10. If this is a burning question, call Andy Lewis and ask him.

    :D
     
  11. alexclaber

    alexclaber Commercial User

    Jun 19, 2001
    Brighton, UK
    Director - Barefaced Ltd
    It's not. And you know what they say about curiosity...

    Alex
     
  12. Andy Lewis is a stand up guy. I had a long tech conversation with him, and he is very sharp.

    As for old quotes, my favorite is: "No matter how thin you slice the baloney, you can still throw a brick through a plate glass window."

    :D
     
  13. alexclaber

    alexclaber Commercial User

    Jun 19, 2001
    Brighton, UK
    Director - Barefaced Ltd
    Confirmed. It is a 6th order alignment as described in that pdf. To get a true flat response you have to provide the 6dB boost @ 30Hz before the cab, there is no passive EQ on the woofer.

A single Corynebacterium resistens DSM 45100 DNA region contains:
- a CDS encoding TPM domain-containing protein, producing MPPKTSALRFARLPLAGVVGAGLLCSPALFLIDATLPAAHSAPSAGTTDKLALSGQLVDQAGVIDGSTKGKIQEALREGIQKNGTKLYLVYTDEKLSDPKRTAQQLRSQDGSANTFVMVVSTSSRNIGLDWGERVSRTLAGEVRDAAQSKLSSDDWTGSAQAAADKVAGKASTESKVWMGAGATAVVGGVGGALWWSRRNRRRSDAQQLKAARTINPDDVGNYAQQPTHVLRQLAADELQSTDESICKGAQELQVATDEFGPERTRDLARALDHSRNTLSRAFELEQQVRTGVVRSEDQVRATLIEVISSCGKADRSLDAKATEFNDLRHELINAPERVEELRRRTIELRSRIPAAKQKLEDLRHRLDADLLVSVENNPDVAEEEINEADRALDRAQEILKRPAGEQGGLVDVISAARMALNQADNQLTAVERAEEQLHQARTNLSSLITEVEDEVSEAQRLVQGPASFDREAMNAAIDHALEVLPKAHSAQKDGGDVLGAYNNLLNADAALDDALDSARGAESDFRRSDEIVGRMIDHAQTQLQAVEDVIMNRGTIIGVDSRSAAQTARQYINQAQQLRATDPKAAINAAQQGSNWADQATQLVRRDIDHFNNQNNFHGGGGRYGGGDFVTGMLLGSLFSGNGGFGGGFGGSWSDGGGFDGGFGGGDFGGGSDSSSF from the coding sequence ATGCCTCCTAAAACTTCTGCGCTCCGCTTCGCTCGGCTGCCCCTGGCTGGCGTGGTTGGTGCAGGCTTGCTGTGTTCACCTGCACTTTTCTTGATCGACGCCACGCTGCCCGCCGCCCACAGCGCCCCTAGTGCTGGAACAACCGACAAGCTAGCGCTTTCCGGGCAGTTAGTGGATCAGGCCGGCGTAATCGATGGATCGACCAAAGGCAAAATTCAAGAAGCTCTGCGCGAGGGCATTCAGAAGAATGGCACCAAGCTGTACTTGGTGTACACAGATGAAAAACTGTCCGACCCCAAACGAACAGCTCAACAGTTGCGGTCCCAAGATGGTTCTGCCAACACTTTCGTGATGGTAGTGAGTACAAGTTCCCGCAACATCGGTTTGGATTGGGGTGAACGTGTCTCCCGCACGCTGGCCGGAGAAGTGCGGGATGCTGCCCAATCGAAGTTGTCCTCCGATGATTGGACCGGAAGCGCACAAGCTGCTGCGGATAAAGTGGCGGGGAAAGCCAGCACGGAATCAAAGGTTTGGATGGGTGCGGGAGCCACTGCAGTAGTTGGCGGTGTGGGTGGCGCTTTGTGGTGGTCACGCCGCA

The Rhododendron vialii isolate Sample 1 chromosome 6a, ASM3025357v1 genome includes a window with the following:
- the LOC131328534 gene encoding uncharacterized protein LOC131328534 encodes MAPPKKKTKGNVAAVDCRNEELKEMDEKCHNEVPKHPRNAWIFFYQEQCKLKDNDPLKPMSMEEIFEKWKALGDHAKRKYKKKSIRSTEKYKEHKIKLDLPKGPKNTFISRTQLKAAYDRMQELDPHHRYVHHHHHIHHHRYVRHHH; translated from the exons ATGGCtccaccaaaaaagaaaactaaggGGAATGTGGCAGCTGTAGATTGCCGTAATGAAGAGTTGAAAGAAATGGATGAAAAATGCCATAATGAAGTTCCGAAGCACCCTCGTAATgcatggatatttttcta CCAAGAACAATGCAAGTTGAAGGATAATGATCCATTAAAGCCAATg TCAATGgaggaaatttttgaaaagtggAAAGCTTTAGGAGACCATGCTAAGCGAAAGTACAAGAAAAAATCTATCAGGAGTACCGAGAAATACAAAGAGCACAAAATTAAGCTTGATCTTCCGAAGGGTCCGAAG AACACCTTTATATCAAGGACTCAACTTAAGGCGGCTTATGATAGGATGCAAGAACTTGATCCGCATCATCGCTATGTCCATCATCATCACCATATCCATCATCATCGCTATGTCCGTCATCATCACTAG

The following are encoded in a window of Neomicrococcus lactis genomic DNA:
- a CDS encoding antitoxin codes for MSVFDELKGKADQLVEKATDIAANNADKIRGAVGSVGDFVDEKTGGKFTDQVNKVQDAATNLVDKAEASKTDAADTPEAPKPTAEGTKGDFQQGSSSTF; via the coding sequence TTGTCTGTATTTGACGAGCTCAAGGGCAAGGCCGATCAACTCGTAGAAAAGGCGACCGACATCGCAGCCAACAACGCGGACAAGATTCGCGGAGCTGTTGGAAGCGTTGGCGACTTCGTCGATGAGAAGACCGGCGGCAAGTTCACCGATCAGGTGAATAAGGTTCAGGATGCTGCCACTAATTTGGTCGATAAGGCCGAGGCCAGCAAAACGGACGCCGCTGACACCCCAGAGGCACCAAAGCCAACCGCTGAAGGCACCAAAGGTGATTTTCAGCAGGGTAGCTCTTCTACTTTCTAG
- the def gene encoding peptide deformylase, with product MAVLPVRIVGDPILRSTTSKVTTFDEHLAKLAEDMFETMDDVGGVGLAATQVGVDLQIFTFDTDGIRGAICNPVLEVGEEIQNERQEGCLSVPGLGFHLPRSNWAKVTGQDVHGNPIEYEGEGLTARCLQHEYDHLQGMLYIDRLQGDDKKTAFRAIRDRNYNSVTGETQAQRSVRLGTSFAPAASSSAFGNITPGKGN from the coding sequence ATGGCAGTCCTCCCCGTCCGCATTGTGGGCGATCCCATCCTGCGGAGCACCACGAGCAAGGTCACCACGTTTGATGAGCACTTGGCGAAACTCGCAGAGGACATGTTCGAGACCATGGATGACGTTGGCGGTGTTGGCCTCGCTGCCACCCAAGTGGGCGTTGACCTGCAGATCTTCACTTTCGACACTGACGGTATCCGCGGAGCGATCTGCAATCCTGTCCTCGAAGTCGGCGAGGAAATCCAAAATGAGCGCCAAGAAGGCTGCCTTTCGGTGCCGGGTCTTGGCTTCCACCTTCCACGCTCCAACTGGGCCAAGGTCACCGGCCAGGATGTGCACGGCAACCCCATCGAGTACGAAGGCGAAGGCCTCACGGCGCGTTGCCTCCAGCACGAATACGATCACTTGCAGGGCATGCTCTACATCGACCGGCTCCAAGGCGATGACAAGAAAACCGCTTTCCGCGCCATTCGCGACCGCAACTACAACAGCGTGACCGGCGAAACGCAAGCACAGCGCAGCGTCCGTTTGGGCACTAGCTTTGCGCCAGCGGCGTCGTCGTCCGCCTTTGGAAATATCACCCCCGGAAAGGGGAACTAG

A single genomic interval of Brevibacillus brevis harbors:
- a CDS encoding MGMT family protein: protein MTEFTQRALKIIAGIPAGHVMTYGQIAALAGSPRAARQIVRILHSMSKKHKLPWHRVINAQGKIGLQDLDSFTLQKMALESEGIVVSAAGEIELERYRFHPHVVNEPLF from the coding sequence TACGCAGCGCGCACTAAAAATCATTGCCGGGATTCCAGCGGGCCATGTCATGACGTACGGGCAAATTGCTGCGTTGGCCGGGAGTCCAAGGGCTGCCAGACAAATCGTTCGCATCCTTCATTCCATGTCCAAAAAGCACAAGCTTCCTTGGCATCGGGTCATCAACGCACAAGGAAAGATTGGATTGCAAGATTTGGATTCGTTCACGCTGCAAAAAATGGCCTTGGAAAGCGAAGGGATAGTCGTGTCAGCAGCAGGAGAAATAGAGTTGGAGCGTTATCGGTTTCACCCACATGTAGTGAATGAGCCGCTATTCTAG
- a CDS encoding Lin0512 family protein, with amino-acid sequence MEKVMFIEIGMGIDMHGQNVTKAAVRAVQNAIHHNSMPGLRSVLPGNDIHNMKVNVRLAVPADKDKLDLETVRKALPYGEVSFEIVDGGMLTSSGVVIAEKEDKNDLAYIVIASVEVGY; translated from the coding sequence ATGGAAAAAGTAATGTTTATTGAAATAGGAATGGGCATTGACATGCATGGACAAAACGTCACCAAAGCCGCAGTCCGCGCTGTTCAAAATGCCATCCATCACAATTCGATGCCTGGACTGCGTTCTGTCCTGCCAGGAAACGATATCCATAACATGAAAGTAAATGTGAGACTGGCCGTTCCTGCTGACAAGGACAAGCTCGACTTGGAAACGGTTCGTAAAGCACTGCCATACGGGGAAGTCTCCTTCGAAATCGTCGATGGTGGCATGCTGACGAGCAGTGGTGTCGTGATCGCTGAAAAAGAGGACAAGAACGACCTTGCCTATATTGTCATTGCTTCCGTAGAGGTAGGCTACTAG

Alex
     
  14. billfitzmaurice

    billfitzmaurice Commercial User

    Sep 15, 2004
    New Hampshire
    Owner, Bill Fitzmaurice Loudspeaker Design
    Thus the box is a 4th order acoustic alignment with a bass boost in the amp to get the extended low end. You can do the same with any 4th order box simply by pushing up an EQ slider, the difference being that the EQ circuit in this amp is precisely tuned to the particular requirement of the speaker to derive the desired response. It's a good method of getting low bass from a small box, the trade-offs being the size of the amp required to drive it and the excursion required of the woofer to handle the power.
     
  15. alexclaber

    alexclaber Commercial User

    Jun 19, 2001
    Brighton, UK
    Director - Barefaced Ltd
    What's interesting, Bill, is that the cabs have far more extended and full lows than pretty much every other cab out there, without any need for the bass boost to flatten out the response.